What Would a Humanist Do? Backseat Humanist Etiquette

Today we bring you our latest installment of “What Would a Humanist Do?”—offering multiple AHA staff opinions on reader questions. Because while humanists are committed to being good without a god, sometimes we need a little advice on how to pull it off.

Q: Every time I’m in an Uber or Lyft with a driver blasting religious sermons or religious music, I wonder if I should say something. It’s their car and I appreciate their service, but the proselytizing (and sometimes yelling or off-putting lyrics) makes the ride unpleasant.

I find this happens frequently on Sundays, which is awkward because it is their holy day and it’s unfair that they should need to work at all. As we approach Christmas, I anticipate this happening more, similar to how many stores & offices will play Christmas music. Should I speak up or just sit down?

—Backseat Humanist



I’ve actually thought a fair amount about this, since I take Ubers and Lyfts relatively frequently. Interestingly, my answer is different depending on whether the driver is playing sermons or music. When a driver is playing religious music, I don’t say anything. I treat it as if they are playing any other genre of music that doesn’t appeal to me. My attitude is, it’s their car and, in most cases, I’ll only be in it for a short time, so the driver might as well listen to what they like. Since I’m not particularly familiar with the kind of religious music that gets played on the radio, sometimes it actually takes me a while to realize that’s what I’m hearing. Luckily, I’ve never been in a rideshare that had sermons playing. In that case, I think it would feel more like direct proselytizing, and I would probably politely ask them to switch stations.

—Nicole Carr


Although it may be Sunday or some other Sabbath for the person who is driving the vehicle, you are in no way obligated to endure something that makes your ride uncomfortable to appease somebody else. It is very kind and considerate of you to think of religious days as a factor in this scenario, but ultimately, you are paying for a service and have agency to say what you are comfortable with during the ride.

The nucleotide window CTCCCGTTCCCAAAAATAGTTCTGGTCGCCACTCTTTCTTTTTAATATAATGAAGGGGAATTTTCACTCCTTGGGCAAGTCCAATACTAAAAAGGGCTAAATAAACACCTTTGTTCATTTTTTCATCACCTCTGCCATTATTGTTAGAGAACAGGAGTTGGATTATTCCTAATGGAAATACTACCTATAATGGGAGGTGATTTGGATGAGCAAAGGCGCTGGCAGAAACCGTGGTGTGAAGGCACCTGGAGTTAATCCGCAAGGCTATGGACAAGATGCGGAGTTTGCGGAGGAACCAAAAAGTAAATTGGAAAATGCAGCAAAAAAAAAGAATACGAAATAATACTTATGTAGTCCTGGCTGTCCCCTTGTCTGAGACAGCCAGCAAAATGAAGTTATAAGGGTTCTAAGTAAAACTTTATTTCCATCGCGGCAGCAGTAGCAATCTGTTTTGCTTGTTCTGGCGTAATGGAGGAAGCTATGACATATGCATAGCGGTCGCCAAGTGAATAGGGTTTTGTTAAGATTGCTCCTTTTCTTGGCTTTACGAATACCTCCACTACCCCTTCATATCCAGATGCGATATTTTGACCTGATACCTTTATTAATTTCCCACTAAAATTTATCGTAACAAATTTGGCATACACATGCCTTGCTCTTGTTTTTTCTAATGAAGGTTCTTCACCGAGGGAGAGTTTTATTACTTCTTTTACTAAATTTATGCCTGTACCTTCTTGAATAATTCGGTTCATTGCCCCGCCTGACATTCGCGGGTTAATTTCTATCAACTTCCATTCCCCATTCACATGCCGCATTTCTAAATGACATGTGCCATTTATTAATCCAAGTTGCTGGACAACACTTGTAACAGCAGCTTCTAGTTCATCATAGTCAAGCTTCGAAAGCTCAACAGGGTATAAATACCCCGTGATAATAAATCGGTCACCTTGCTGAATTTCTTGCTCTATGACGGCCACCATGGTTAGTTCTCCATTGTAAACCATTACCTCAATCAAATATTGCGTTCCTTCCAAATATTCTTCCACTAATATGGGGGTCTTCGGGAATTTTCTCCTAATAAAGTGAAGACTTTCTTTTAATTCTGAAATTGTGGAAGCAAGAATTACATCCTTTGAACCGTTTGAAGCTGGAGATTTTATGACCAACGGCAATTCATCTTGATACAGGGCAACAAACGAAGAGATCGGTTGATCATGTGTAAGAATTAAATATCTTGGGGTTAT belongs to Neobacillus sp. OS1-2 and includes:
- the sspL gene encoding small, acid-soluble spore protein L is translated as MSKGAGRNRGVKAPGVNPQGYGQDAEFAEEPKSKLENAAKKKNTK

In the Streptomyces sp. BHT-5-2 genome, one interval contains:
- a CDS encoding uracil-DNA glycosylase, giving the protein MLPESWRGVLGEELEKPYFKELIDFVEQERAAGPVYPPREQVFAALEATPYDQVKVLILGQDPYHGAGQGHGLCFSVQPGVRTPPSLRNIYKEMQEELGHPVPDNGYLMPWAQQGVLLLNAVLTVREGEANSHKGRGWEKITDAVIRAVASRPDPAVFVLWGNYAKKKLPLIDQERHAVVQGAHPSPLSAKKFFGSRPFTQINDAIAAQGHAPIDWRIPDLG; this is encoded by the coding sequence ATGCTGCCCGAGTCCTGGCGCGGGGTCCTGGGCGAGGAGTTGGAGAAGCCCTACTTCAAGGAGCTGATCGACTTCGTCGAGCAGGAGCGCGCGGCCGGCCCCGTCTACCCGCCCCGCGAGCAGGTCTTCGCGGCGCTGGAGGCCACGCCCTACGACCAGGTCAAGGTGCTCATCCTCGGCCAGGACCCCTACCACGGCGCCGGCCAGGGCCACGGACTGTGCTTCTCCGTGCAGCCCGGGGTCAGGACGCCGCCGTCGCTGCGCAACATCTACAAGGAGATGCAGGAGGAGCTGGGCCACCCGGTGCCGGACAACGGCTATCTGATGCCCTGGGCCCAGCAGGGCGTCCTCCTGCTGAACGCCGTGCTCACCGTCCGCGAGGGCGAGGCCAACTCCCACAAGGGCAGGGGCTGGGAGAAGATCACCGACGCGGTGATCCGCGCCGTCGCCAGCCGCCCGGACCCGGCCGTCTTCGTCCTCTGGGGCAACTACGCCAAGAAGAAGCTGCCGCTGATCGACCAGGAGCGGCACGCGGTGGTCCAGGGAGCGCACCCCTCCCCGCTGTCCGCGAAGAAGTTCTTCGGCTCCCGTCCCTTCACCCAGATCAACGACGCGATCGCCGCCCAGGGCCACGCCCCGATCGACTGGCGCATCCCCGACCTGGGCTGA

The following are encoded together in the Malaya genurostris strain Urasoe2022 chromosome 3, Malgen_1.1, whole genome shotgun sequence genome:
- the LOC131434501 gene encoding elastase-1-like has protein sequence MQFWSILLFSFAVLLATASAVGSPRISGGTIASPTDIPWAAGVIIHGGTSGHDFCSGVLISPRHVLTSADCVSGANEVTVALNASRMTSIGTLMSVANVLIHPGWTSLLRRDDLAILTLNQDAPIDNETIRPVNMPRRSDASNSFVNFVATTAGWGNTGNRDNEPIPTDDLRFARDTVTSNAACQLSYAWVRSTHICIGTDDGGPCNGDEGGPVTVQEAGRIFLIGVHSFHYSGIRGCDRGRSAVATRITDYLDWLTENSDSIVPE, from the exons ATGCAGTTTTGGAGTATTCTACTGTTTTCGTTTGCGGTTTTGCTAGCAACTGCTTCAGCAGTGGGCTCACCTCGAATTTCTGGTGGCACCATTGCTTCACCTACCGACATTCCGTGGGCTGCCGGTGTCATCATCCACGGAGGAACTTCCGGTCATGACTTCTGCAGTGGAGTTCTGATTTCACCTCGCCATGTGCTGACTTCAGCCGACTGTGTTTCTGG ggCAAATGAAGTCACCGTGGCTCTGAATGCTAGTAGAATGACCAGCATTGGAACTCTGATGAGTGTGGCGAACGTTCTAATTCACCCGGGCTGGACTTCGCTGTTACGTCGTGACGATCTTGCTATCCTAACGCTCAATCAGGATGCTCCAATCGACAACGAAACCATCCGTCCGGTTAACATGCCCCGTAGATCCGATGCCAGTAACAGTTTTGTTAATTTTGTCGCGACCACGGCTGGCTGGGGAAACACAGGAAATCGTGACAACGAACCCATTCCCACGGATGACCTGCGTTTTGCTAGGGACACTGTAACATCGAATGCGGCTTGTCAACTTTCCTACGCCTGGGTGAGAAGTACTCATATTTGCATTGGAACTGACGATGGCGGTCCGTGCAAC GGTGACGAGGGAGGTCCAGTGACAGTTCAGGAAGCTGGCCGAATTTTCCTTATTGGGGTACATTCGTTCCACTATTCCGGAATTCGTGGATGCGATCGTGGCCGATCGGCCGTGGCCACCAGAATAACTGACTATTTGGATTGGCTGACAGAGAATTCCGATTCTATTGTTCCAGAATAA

I think it’s perfectly okay to say something like, “Hey, I am uncomfortable with this type of music/program on the radio. Could you please switch this off?”

I think tone is incredibly important for something like this, and you don’t need to broach this topic with disdain or with any type of adversarial energy. I would be as polite and straightforward as possible. A driver who is respectful of you as a passenger should have no issues with turning the music/program off.

If you are concerned that saying something might invite pushback from the driver or be the catalyst for some type of debate, you could avoid that by simply saying, “I have a headache,” or something to that effect instead. If a driver ignores your request or tries to engage you in a religious debate, you could just say, “This is making me uncomfortable.”

At the end of the day, you’re paying for a service from somebody; you aren’t paying to be their hostage.

We need to always exhibit consideration and kindness with strangers, but we also need to remember to show ourselves the same in turn. Be kind. Be polite. But be firm in advocating for yourself. And it goes without saying, tip accordingly and tip well.

—David Reinbold


I have mixed feelings about our rideshare-happy culture. The services provided by Uber and Lyft have proved immensely valuable to customers who don’t have access to a vehicle, are seeking to avoid drinking-and-driving situations, or are even looking to reduce the amount of cars on the road. But the way these companies have propped up an unstable, barely-livable wage for drivers makes me feel uneasy every time I get in a car.

Sure, you’ll sometimes encounter the rare example of someone who loves driving folks around as a way to make a few extra bucks, but many times these drivers are struggling under the yoke of gig economy, pawns in an unfair system that refuses to pay them adequately for their work.

Maybe this says more about how I was raised than anything else, but when I think about situations such as yours, I always approach it from a “the customer is always wrong” perspective. You are entering another person’s vehicle (as part of a financial transaction, sure), and their primary obligation is not to make you feel comfortable, but to get you to your destination safely.

If you’ve experienced trauma due to a horrific religious upbringing, and the driver’s choice of audio is triggering you in some way, then that’s a different ballgame. But it sounds like you are more annoyed than anything. You have to make the mental calculation for yourself: is your comfort worth more than the driver’s? Don’t assume that the driver is playing religious music or sermons as a way to proselytize – it could just as easily be way for them to relax as they operate a 3,000-pound piece of machinery for your benefit.

I see your choices as: 1) politely ask the driver for a change in audio, 2) let your tip and rating do the talking, or 3) take out your phone and dissociate as you scroll. Me? I’m a scroller.

—Peter Bjork